Facts and Figures About How Children Die in America

The leading causes of pediatric death--from accidents to illness

I'll always be here for you
kupicoo/Getty Images

We know more now than ever about how children die in America. Pediatric palliative care and hospice have become more common choices among families of seriously ill children, and the percentage of children dying at home has been steadily rising.

The National Hospice and Palliative Care Organization (NHPCO) released the report "NHPCO Facts and Figures: Pediatric Palliative Care and Hospice Care in America" in 2009 that examined how American children are dying.

A review of the facts and figures it provided helps shed light on pediatric deaths in the United States.

How Many Childhood Deaths Occur in America

In 2005 there were 53,552 total childhood deaths in America, which accounted for 2.2 percent of all deaths that year. Slightly more than half of childhood deaths occur in infancy, and babies born to black mothers are twice as likely to die than babies born to white and Hispanic mothers.

Leading Causes of Juvenile Deaths

Causes of death in childhood vary for infants 0-12 months and children 1-19 years old. Accidental deaths are rare in infants but are the leading cause of death in children 1-19 years of age. Let's look at the different causes of death by age group.

The leading causes of death in infants include congenital malformations (19.5 percent), short gestation or low birth weight (16.5 percent), Sudden Infant Death Syndrome (7.4 percent), maternal complications (6.3 percent), complications of placenta, cord or membranes (4 percent), or accidents or unintentional injuries (4 percent).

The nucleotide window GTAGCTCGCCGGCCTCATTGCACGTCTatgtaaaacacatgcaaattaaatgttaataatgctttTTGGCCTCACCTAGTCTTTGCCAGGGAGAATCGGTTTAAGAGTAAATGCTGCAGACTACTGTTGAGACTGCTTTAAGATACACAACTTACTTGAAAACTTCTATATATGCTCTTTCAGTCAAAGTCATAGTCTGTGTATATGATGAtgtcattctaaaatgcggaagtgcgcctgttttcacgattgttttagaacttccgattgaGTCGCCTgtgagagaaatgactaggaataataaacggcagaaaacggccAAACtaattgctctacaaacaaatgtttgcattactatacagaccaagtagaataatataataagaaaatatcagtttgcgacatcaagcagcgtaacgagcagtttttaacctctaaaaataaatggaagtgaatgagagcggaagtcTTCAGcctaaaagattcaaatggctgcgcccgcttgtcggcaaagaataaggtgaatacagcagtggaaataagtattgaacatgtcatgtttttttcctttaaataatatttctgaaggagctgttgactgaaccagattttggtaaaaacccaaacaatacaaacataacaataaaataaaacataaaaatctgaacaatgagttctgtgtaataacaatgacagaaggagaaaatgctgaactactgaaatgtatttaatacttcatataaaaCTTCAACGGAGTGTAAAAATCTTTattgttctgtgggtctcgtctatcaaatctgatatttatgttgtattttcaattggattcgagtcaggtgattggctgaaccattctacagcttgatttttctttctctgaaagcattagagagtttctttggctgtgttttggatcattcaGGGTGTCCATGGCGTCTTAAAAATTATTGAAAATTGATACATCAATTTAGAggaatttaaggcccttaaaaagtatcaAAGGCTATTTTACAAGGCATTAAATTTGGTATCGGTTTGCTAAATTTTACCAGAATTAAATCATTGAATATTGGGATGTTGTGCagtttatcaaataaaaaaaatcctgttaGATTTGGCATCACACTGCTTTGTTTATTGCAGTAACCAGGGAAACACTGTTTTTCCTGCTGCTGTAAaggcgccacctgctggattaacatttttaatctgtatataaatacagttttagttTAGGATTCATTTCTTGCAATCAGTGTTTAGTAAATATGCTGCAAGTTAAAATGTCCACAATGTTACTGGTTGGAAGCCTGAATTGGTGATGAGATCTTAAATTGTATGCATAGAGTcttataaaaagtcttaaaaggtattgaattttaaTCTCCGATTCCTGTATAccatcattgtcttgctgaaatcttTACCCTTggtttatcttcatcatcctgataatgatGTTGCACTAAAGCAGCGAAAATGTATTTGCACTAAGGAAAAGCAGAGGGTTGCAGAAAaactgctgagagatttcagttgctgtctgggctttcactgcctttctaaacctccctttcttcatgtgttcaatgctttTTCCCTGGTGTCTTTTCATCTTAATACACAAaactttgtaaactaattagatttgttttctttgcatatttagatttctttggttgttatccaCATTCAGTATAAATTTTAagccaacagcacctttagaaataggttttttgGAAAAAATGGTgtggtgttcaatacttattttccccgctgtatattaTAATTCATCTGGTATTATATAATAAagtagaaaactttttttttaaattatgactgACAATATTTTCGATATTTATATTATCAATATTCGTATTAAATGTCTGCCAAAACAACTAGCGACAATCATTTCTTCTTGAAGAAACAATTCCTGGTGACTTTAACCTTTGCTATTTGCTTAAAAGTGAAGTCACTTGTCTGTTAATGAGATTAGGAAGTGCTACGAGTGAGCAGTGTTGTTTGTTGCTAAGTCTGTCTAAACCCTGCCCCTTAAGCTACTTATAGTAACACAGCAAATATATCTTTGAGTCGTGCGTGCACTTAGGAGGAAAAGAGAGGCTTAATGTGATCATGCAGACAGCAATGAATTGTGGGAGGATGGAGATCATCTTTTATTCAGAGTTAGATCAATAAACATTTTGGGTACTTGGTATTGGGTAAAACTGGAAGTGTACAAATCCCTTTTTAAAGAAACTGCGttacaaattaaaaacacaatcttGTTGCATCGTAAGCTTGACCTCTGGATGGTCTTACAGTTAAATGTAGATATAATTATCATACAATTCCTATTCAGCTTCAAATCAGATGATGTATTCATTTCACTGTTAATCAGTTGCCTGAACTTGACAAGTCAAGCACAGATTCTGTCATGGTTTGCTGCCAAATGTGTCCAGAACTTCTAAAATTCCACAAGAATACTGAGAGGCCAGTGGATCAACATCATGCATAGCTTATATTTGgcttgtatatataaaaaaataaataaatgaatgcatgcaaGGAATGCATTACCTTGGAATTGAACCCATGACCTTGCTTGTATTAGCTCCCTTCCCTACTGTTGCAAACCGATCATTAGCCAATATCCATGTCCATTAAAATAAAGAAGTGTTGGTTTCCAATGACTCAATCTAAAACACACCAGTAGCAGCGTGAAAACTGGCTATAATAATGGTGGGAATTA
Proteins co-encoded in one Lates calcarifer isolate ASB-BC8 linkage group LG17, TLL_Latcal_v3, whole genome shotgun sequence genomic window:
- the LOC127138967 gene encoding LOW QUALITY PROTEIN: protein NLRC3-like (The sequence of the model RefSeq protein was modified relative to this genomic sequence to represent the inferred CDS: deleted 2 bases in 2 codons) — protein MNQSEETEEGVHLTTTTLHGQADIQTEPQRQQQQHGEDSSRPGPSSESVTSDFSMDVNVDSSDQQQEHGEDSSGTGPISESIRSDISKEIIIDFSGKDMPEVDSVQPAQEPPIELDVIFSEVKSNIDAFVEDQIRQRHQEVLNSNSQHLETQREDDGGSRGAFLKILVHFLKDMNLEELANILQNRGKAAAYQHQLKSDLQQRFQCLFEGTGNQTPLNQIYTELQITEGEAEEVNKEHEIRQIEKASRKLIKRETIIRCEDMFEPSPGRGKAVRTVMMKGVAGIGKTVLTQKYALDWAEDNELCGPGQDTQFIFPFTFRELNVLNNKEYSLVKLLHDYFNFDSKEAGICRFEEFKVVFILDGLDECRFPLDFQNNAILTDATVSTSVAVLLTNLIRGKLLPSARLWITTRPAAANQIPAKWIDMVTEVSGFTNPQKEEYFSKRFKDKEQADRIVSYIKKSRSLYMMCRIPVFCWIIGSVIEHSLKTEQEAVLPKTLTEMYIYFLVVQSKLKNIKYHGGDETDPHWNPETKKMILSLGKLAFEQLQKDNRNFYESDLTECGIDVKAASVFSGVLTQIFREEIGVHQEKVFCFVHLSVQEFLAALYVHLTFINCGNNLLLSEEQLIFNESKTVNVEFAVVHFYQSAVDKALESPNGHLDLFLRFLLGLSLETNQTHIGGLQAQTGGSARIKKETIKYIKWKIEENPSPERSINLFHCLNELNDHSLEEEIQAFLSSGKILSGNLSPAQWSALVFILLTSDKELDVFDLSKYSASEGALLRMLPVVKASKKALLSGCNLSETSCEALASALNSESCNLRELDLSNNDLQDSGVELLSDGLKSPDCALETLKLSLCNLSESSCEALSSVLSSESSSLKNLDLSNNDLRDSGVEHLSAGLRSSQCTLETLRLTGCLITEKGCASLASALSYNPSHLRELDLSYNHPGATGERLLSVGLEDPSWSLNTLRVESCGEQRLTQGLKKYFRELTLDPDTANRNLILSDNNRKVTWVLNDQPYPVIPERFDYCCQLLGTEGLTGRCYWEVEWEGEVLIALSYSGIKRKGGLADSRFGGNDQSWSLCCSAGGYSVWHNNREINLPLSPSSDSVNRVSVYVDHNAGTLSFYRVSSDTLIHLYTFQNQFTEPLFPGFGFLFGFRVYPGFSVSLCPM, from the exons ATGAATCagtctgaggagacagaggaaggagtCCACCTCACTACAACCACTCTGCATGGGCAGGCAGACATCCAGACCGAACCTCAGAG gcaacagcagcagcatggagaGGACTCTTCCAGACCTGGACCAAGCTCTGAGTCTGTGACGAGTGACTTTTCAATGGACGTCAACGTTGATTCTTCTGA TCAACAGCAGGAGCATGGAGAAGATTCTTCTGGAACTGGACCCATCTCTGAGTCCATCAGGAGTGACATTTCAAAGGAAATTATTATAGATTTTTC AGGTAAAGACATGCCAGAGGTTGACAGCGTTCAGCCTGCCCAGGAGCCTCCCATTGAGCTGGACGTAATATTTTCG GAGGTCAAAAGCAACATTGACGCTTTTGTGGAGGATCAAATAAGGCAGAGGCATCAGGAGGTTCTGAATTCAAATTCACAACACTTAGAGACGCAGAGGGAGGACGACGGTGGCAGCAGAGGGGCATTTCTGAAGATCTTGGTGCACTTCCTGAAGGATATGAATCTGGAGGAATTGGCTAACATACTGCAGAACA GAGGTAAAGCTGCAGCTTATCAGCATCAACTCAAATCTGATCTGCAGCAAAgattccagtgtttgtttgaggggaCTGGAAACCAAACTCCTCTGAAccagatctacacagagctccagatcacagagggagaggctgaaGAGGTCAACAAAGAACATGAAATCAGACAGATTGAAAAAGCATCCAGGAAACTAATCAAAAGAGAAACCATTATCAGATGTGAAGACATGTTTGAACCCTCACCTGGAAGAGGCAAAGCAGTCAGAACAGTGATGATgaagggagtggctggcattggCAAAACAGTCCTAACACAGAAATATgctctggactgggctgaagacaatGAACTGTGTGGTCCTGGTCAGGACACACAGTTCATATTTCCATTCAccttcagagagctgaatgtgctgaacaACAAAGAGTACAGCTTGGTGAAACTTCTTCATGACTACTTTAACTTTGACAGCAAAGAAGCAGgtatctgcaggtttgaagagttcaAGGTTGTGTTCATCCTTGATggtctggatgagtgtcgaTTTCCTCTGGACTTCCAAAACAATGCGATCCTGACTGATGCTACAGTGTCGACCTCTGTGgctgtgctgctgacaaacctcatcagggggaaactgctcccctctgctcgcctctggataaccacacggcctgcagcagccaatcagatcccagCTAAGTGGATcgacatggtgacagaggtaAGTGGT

Accidents top the leading causes of childhood death (1-19 years of age) followed by assault, malignancy (cancer), suicide, congenital malformations, chromosomal anomalies (Down syndrome, etc.), heart disease and cerebrovascular diseases. Slightly more than half of deaths in childhood are classified as accidental (53 percent).

Complex Chronic Conditions in Childhood

Complex chronic conditions (CCC) in childhood may lead the family to seek palliative care or hospice care. The causes of death from chronic conditions differ again for infants versus children 1-19 years of age.

Leading causes of death in infants from CCC include cardiovascular conditions (32 percent), congenital/genetic conditions (26 percent), respiratory conditions (17 percent) and neuromuscular conditions (14 percent).

Leading causes of death in childhood from CCC include malignancy (cancer) (43 percent), neuromuscular conditions (23 percent) and cardiovascular conditions (17 percent).

With advances in medical technology and pediatric specialties, children with complex chronic conditions are living longer. Still, research has estimated that there are 8,600 children who are eligible for hospice care on any given day, yet a relatively small number of patients and families actually use it.

Where Children Are Dying

Despite historical data showing that 70 percent of parents would want a terminally ill or injured child to die at home, most children die in the hospital in the ICU setting.

The percentage of children dying at home is increasing over time, and with specialized pediatric hospice care programs increasing, the trend is likely to continue. In 2003, 18.2 percent of children ages 0-19 died at home compared with only 10.1 percent in 1989.

Additional data shows black and Hispanic children are less likely to die at home than white children. It is more common for children in the western part of the country to die at home than children in the northeast part of the country.

Pediatric Hospice Care

Many hospice agencies offer pediatric services, either with a specialty team or with contracted outside help. Over half (56.9 percent) of the hospice agencies that responded to the research request had served 1-10 pediatric patients in the past year. A lower percentage cared for none, and very few cared for more than 10 pediatric patients.

Source: Friebert S. NHPCO Facts and Figures: Pediatric Palliative and Hospice Care in America. Alexandria, VA: National Hospice and Palliative Care Organization, April 2009.

Continue Reading